My only problem now is getting a big enough case to carry either lens thats not attached to the camera. I got the 18-55mm lens that comes with the Rebel in the kit, and it is a very good lens also.

I am VERY happy with the Rebel, and if you are considering it, I think you will LOVE it. My next purchase will be a 420EX flash.

Good luck!

Allen
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Old Nov 14, 2003, 1:32 PM   #8
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I wouldn't get the 220EX, being able to bounce the flash off a ceiling is a must have feature IMHO.

The 420EX is what I have and I'm happy with it but the upside on the Sigma is you can manually adjust flash compensation on the flash - the rebel does not offer this feature natively.

I agree NHL and would hold off with buying the 55-200 lens, your 100-300 and 28-80 will cover that range nicely.

Get a flash first then if you want to add a lens think about getting something with a larger maximum aperature in the focal lengths you use the most.

A 50 f1.8 is a cheap but optically good lens and would be good for portraits. I find the sigma 28-105 f2.8-4 to be a great every day lens and you'd get a stop or two more aperature than you have now. Both are less than the 55-200 and would be compatible with the film SLR you have. I personally wouldn't want to invest too much in EF-S lenses, forward compatability is an issue.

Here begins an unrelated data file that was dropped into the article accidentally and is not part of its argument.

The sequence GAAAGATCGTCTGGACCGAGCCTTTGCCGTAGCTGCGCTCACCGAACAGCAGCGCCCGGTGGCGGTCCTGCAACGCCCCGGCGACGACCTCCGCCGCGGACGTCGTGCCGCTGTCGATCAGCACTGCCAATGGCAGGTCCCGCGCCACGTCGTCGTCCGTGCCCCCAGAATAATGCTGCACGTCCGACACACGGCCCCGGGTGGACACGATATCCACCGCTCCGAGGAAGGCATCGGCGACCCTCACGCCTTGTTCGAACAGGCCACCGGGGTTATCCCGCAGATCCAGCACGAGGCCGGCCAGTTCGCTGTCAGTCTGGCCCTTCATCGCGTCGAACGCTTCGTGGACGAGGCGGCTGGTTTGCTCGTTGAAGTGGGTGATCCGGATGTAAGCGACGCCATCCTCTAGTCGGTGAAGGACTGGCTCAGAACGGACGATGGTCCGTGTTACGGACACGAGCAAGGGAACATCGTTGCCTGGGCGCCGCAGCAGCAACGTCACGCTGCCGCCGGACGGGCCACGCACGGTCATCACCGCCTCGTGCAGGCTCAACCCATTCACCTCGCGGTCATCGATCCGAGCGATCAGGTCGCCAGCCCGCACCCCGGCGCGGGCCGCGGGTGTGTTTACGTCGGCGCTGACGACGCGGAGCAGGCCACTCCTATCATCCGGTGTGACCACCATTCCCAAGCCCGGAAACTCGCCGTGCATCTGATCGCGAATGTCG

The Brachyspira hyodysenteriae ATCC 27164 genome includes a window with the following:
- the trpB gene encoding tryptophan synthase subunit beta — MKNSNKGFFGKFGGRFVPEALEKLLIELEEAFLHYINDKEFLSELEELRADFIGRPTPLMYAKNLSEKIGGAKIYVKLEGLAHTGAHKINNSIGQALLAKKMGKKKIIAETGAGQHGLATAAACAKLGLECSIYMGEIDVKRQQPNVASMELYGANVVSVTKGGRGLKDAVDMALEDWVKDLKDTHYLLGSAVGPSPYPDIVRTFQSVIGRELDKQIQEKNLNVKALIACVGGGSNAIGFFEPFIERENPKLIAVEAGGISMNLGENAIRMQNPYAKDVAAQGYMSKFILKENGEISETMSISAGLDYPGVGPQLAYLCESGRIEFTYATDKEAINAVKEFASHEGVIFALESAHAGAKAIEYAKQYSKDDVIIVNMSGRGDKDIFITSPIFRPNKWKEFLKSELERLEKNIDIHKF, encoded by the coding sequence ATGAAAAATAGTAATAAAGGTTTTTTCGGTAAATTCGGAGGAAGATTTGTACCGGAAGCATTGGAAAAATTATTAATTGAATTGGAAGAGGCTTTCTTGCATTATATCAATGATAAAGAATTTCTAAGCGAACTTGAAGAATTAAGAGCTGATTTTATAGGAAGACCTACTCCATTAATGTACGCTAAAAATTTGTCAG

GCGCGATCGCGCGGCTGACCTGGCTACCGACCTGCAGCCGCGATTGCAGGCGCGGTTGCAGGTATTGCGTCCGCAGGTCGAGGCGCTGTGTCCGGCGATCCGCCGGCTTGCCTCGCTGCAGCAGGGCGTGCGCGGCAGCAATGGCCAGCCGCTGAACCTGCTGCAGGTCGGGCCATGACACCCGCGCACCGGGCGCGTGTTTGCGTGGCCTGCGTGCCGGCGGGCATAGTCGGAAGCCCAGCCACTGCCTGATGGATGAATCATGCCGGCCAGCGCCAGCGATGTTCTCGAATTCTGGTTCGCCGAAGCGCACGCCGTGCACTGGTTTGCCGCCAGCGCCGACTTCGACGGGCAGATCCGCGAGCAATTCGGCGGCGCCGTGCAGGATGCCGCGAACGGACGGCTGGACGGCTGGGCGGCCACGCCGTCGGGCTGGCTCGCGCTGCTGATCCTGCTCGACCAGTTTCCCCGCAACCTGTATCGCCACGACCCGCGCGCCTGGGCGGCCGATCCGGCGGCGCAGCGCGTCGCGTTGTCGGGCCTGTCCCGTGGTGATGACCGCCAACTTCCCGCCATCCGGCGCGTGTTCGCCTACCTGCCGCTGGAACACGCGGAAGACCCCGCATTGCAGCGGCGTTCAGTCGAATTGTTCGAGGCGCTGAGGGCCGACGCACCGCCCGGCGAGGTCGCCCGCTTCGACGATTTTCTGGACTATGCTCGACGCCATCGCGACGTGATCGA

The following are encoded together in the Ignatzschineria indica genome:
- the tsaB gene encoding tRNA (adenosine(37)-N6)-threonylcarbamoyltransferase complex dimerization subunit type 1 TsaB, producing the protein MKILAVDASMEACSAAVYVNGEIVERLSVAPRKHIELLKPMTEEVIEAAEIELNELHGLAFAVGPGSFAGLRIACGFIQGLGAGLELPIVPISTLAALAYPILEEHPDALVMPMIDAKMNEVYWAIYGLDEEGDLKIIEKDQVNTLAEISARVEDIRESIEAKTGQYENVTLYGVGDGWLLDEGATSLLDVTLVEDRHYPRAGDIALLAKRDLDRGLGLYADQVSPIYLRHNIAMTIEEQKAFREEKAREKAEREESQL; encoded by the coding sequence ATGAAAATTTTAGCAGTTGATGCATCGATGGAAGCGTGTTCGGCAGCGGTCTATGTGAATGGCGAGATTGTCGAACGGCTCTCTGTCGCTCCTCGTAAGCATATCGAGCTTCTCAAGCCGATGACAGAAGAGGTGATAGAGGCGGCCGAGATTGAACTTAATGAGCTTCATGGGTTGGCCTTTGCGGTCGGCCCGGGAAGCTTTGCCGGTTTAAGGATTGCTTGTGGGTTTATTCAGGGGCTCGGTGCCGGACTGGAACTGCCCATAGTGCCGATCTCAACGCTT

Use your 100-300 as your long lens and support it with a monopod when needed. If you're caught and just have to take a shot without a ridgid support boost up the ISO to 1600 and brace yourself up against a wall or something. That's the nice thing about digital - you can change 'film' speeds as needed.

re: camera shake - the less the zoom the less the shake. The rule of thumb is 1/effective length of lens or 1/60 of a second which ever is shorter. The only way to beat it is to use a flash to add more light to a scene or use a wide aperature to get more light in. Just remember that you need to multiply by 1.7 to get the effective length.
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Old Nov 14, 2003, 11:43 PM   #9
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Thanks again for the posts. I think I am now solid. I am going to take my EF 28-80 to a camera shop that has the Rebel and see how it looks. If I like it I will hold off on the EF-S 18-55mm.

I do still have a question on the bounce flash. I own an old flash for the Elan (it is even older than the II ... just a good EOS Elan). However, it does not have a bouce/tilt feature. Before I buy flash capable of bounce can you help me thru this?

My question is simple...if I tilt the lens up (to bounce off the ceiling) won't the flash get to the object I am taking a picture of too late? It seems like my camera will already have taken the picture by the time the flash hits the object. When I tilt the flash up...will it tell the flash to do it's thing a bit earlier because it has more distance to the object?